Winning not enough for Seedorf?
Despite leading Milan to four consecutive wins, speculation this week has suggested that manager Clarence Seedorf may not be as safe as he would like to think in his position. It appears that merely winning is not enough with varying reports claiming that Europa League qualification is essential, while others claiming there is more unrest than can be seen on the surface.
Having been appointed in January, the Dutchman's contract doesn’t expire until June 2016. Such was the faith that Silvio Berlusconi had in his former player. Nevertheless, given the difficulties in the opening months of his tenure, the pressure was immediately building as it appeared as though Seedorf may have been out of his depth.
La Gazzetta dello Sport have claimed that by failing to qualify for the Europa League, Seedorf will ultimately have failed in his audition as Milan coach, and doubts would emerge over his long-term ability to lead the club forward.
Essentially, Milan must finish fifth in order to avoid having to progress through the qualifying stages, which would also create a clash of schedule given their planned pre-season trip to the U.S. While city rivals Inter currently hold that position and have a five-point advantage, is it unfair to place such objectives on Seedorf even though he has arguably rescued what he can from the season?
It is hard to believe that the 38-year-old was told on his arrival that either he qualifies for the Europa League or he won’t last beyond the summer. The reasoning behind appointing him was to oversee a new cycle and help the club rebuild, and so the logic behind these rumours don’t appear to make sense.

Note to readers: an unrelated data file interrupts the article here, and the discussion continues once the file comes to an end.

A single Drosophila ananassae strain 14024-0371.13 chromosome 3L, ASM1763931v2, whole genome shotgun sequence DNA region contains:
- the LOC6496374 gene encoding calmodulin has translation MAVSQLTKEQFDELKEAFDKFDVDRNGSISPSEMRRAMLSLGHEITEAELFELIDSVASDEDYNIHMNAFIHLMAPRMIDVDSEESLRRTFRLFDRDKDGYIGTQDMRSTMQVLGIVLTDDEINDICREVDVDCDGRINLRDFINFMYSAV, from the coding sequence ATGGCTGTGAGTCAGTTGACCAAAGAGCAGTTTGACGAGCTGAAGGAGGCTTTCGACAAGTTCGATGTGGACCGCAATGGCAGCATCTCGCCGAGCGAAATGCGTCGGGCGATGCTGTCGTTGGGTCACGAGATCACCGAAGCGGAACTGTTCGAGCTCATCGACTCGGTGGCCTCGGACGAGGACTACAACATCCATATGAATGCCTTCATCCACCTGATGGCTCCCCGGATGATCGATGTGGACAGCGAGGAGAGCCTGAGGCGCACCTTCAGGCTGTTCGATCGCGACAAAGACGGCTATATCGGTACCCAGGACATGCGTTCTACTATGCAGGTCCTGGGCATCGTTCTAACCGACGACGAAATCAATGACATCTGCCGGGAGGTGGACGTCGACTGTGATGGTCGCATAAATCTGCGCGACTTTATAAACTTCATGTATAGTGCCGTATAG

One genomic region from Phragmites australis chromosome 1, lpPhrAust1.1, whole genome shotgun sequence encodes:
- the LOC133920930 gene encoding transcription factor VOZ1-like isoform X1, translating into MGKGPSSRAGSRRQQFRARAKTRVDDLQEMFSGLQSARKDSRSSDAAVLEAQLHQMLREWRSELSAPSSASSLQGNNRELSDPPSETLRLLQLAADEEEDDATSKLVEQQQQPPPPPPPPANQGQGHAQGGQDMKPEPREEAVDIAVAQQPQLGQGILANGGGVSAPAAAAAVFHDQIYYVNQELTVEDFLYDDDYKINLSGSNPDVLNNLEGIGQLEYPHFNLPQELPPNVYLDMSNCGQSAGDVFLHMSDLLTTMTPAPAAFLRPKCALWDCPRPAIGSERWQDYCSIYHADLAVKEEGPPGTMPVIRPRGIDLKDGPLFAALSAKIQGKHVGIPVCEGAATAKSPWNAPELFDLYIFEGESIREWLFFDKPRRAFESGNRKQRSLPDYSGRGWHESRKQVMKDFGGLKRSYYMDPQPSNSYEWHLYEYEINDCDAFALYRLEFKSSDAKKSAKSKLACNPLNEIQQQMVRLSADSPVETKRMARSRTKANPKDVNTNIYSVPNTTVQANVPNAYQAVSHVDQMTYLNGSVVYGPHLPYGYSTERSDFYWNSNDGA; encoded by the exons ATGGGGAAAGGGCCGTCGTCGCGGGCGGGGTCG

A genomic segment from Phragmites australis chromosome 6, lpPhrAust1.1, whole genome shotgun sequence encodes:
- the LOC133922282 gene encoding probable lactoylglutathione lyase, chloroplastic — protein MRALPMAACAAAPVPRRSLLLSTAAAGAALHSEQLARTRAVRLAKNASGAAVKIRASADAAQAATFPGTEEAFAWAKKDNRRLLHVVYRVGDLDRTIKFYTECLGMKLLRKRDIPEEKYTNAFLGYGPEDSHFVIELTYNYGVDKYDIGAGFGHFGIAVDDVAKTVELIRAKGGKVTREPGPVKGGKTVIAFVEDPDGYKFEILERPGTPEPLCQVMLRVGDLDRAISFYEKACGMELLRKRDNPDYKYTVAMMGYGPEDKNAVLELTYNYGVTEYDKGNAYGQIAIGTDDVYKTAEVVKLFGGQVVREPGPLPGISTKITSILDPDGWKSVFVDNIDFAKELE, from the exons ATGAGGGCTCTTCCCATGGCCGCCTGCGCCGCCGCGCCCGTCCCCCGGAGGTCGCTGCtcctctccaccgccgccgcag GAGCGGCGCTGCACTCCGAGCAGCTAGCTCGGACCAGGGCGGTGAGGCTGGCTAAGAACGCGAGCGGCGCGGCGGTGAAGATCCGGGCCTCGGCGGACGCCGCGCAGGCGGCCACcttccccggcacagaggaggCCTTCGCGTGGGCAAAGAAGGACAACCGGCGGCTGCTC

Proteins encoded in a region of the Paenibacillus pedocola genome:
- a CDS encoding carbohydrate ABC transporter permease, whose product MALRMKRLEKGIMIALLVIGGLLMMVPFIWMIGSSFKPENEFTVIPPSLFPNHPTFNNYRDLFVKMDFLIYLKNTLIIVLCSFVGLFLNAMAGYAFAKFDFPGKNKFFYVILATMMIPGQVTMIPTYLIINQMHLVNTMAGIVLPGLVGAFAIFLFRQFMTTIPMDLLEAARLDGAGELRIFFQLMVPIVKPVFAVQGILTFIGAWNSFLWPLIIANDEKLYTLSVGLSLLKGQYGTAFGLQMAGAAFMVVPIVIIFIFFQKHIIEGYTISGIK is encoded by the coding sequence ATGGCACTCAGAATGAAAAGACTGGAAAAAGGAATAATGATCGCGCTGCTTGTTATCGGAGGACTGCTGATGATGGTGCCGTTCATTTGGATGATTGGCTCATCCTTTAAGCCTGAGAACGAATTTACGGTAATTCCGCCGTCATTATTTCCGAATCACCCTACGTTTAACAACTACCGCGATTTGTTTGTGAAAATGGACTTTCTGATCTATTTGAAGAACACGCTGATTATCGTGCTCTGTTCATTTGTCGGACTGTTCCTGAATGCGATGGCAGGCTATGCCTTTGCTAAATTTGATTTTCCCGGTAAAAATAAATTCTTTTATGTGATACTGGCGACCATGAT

That sentiment was echoed by Paolo Maldini mid-week, as the Rossoneri legend insisted that in order to have “a philosophy in the youth system, there must be time and investment”. Naturally, the former club captain talked great sense again, emphasising the importance of patience in a plan that needs “at least five years” to implement.
He argued that investment must be shared between the first team and the youth sector, and only then will Milan have the foundations for long-term success as opposed to their current strategy which looks to piece together what they can.
However, other reports this week were perhaps more intriguing and gave insight to the workings within the club and apparent pressure on Seedorf from the hierarchy.
On Wednesday, La Gazzetta dello Sport ran with a new angle which suggested that relations between Seedorf and Adriano Galliani were strained. The latter is said to be pressuring the coach to play certain players while Corriere della Sera went further and claimed Seedorf’s relationship with some in the dressing room was poor.
Both Seedorf and the players have put up a united front since his arrival and have reiterated that they are all together and fighting to help the club rebuild. As a result, most of the speculation can be ignored. While the performances may still be poor, if Seedorf continues to win games then surely that is enough to see him back next season with the Europa League a bonus as opposed to a necessity.
If rumours are to be believed, is it fair to place such objectives on Seedorf? Do you believe the reports of unrest could be true?
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